In the case of many of these providers, they have changed the entire colour scheme of their site to green and inserted tidbits about how green they are all over the place; header images with wind turbines, footer callouts calling them ‘the greenest hosting around’, sidebars with solar panels, etc.

The typical visitor to their site would see their green marketing and assume the company is involved in green practices. They would think that perhaps they obtain energy from renewable power sources, use little-to-no paper, use energy efficient lighting, recycle water, and/or regularly upgrade to more energy efficient hardware to reduce CPU power consumption and heat output. Their hardware components could also be non pollutant to the environment upon disposal.

Only a more curious viewer will hunt for their green commitment somewhere on their website (likely not front-and-centre for a reason) and realize they aren’t actually doing very much at all to be a green company. I highly doubt many people actually look further than the green colour themed homepage with “Green Hosting” written everywhere.

Why don’t these companies advertise their green commitment with the same amount of force as they’ve put in to actually being a green company? Because their actually mediocre commitment to the environment doesn’t sell.

What impact does Websavers have on the environment?

While we are not a 100% green provider, we also don’t advertise anywhere that we are. We don’t wash our site in green tones, nor do we strategically place wind turbines or hydroelectric icons throughout our site. Rather than purchasing carbon offset credits, we choose to use that income to support community groups, the arts, and tech education.

Here is what we do to be as green as possible, but without the dramatic green marketing:

  1. We make use of virtualized environments running on the very latest Intel power managed, low voltage, multi-core CPUs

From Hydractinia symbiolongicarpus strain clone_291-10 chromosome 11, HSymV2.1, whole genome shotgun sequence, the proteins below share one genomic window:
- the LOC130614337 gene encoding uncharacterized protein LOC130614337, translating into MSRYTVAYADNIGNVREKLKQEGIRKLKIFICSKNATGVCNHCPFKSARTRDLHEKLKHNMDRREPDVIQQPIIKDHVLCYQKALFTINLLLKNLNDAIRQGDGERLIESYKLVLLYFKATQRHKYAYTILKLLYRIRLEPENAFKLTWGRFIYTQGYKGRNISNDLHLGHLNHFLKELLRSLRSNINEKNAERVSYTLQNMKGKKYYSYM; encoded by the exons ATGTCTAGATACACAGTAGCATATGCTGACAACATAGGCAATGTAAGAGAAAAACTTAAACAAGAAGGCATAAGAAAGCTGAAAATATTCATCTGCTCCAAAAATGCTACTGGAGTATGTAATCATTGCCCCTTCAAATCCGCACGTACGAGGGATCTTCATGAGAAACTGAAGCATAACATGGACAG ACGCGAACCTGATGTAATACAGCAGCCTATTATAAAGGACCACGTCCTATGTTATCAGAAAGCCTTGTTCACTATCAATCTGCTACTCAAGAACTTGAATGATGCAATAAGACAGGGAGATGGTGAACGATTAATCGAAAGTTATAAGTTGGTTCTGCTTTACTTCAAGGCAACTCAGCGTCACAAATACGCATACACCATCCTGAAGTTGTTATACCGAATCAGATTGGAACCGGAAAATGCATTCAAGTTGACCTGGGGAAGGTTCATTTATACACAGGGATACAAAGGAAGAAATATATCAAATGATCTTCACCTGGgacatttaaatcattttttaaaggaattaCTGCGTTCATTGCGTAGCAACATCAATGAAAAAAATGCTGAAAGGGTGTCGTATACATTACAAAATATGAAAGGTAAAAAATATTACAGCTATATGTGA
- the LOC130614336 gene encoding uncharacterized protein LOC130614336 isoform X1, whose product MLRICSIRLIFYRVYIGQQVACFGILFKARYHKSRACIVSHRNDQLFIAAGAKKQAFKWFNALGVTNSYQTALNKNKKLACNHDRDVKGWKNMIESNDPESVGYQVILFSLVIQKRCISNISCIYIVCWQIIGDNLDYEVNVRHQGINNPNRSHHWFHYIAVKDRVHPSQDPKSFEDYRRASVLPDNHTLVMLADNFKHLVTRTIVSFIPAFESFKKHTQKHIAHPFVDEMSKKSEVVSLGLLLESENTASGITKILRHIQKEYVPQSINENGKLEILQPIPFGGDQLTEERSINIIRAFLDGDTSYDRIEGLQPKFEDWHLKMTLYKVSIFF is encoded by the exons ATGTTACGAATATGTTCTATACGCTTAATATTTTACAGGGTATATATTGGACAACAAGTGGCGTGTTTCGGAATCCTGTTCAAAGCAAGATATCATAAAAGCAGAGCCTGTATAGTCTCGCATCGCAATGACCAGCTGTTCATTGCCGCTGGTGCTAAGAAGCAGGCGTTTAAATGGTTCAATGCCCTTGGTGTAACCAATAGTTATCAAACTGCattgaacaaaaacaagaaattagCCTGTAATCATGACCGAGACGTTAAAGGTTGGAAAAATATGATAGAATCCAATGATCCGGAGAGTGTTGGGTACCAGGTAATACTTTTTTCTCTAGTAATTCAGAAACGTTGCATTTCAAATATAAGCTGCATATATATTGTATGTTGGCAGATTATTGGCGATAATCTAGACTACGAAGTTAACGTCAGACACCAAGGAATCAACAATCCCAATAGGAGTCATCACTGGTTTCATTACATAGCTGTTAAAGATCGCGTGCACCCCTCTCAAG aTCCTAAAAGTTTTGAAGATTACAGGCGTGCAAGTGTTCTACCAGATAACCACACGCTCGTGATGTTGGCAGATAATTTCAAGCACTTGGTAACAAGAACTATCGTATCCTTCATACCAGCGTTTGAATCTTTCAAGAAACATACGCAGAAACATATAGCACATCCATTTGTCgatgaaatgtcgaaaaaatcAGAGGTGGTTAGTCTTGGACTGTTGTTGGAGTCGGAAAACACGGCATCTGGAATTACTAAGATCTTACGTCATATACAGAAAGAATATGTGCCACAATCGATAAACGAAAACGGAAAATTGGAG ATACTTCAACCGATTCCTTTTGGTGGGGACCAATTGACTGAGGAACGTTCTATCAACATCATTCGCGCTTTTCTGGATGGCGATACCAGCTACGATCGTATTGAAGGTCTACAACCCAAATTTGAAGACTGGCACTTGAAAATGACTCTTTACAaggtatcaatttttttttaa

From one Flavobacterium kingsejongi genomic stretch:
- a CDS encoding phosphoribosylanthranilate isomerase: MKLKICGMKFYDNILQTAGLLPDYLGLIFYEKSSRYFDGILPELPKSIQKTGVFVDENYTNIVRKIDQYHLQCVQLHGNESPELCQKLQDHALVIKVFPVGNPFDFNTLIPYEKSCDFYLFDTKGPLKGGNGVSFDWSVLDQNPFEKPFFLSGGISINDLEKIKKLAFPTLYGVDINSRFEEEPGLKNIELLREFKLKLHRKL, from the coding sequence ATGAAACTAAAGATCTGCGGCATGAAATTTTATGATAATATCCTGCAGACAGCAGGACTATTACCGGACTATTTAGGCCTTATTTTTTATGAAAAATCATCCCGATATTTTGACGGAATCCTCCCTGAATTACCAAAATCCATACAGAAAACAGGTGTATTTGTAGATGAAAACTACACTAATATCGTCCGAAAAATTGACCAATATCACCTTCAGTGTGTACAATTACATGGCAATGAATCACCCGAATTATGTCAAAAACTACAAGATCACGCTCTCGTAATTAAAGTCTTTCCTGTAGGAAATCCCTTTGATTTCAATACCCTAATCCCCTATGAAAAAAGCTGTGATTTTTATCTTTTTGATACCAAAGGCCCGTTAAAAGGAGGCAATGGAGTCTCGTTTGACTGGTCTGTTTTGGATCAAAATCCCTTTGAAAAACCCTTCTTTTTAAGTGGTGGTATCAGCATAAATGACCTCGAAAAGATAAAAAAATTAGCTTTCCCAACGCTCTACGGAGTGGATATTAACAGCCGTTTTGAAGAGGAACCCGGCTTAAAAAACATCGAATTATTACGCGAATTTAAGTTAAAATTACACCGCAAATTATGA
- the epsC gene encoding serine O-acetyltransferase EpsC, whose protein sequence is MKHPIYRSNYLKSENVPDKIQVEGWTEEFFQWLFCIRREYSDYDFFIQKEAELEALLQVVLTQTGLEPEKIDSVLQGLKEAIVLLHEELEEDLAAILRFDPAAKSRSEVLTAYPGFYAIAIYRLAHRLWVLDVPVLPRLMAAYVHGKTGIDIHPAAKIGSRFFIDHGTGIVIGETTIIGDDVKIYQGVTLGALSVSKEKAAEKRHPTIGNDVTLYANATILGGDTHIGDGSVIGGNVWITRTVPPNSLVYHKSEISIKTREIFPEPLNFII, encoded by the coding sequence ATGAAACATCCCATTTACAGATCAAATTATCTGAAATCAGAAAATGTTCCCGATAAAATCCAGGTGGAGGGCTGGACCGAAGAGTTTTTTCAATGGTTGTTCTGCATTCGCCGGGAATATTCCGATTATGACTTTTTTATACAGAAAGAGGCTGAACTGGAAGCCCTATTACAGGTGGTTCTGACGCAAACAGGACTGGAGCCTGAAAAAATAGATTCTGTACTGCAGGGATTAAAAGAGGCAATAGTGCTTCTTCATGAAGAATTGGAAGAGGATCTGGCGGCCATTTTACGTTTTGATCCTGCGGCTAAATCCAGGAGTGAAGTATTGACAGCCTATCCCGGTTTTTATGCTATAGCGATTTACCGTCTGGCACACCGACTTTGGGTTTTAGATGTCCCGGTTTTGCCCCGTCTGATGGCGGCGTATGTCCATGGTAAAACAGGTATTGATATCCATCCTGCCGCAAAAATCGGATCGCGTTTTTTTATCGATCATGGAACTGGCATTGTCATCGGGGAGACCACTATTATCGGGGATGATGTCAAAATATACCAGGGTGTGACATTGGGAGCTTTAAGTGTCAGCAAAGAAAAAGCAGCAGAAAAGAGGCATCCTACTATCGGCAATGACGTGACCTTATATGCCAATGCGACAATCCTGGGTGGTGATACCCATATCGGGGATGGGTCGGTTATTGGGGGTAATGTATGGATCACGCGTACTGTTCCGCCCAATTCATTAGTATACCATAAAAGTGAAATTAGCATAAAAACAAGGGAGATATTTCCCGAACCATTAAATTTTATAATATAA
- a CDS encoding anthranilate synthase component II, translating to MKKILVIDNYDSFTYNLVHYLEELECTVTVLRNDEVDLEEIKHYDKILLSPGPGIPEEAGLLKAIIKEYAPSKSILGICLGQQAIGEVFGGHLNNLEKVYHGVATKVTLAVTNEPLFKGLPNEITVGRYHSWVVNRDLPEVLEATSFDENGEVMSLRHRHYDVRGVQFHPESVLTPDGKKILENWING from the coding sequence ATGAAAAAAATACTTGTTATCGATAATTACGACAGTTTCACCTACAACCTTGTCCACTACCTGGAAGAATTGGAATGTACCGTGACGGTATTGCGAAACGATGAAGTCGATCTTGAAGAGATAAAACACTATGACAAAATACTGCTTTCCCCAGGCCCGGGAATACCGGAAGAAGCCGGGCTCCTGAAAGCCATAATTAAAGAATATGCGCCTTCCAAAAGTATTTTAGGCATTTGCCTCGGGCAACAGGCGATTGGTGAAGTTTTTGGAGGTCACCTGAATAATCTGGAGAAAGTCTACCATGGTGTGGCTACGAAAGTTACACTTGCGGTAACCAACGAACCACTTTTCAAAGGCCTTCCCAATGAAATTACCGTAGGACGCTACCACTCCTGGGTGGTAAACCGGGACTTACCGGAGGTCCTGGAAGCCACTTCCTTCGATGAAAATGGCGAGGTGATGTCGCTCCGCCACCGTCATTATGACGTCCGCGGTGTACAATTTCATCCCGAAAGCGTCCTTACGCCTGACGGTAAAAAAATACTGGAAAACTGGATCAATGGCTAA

2. We keep our operating systems at the very latest kernel releases to ensure they take advantage of the power savings available in current generation CPUs
  3. We make absolutely sure to keep our virtual machines within datacentres that support greater power efficiency.
  4. Our primary datacentre partner is 98% free from air conditioning thanks to highly efficient open chassis design and water cooling, which enables 70% of heat emission dispersal. The power used for fans comes from a nearby hydroelectric dam in Quebec, Canada.
  5. We utilize no offices so there is no additional power usage from our standard home-utilization.
  6. We use energy efficient laptops, rather than power hungry desktops, for all of our monitoring machines. We also use solely command line Shell interfaces, meaning no video acceleration required to manage our servers. It’s a minor difference in the grand scheme of things, but video cards *are* typically power hungry.
  7. We have requested emailed documents wherever paper would normally be required. For those items that must be printed and mailed, we scan them in, shred, and ensure to recycle the paper copies.

About Jordan Schelew

Jordan has been working with computers, security, and network systems since the 90s and is a managing partner at Websavers Inc. As a founder of the company, he's been in the web tech space for over 15 years.